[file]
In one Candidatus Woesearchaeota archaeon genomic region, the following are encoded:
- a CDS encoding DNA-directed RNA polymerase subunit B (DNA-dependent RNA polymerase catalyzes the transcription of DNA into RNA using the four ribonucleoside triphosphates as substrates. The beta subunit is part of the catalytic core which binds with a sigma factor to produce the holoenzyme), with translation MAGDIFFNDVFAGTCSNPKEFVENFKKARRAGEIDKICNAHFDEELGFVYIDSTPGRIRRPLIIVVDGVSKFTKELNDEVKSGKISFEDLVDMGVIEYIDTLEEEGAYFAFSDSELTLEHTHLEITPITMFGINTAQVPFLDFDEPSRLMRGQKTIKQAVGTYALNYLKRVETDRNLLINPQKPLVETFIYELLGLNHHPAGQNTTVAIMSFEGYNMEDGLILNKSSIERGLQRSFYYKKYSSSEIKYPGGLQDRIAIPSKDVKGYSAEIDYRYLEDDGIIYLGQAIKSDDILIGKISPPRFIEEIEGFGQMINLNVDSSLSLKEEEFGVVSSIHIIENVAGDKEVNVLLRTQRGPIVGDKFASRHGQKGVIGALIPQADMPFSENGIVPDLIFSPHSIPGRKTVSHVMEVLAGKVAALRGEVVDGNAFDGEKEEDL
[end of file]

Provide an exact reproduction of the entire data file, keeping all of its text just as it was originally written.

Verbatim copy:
In one Candidatus Woesearchaeota archaeon genomic region, the following are encoded:
- a CDS encoding DNA-directed RNA polymerase subunit B (DNA-dependent RNA polymerase catalyzes the transcription of DNA into RNA using the four ribonucleoside triphosphates as substrates. The beta subunit is part of the catalytic core which binds with a sigma factor to produce the holoenzyme), with translation MAGDIFFNDVFAGTCSNPKEFVENFKKARRAGEIDKICNAHFDEELGFVYIDSTPGRIRRPLIIVVDGVSKFTKELNDEVKSGKISFEDLVDMGVIEYIDTLEEEGAYFAFSDSELTLEHTHLEITPITMFGINTAQVPFLDFDEPSRLMRGQKTIKQAVGTYALNYLKRVETDRNLLINPQKPLVETFIYELLGLNHHPAGQNTTVAIMSFEGYNMEDGLILNKSSIERGLQRSFYYKKYSSSEIKYPGGLQDRIAIPSKDVKGYSAEIDYRYLEDDGIIYLGQAIKSDDILIGKISPPRFIEEIEGFGQMINLNVDSSLSLKEEEFGVVSSIHIIENVAGDKEVNVLLRTQRGPIVGDKFASRHGQKGVIGALIPQADMPFSENGIVPDLIFSPHSIPGRKTVSHVMEVLAGKVAALRGEVVDGNAFDGEKEEDL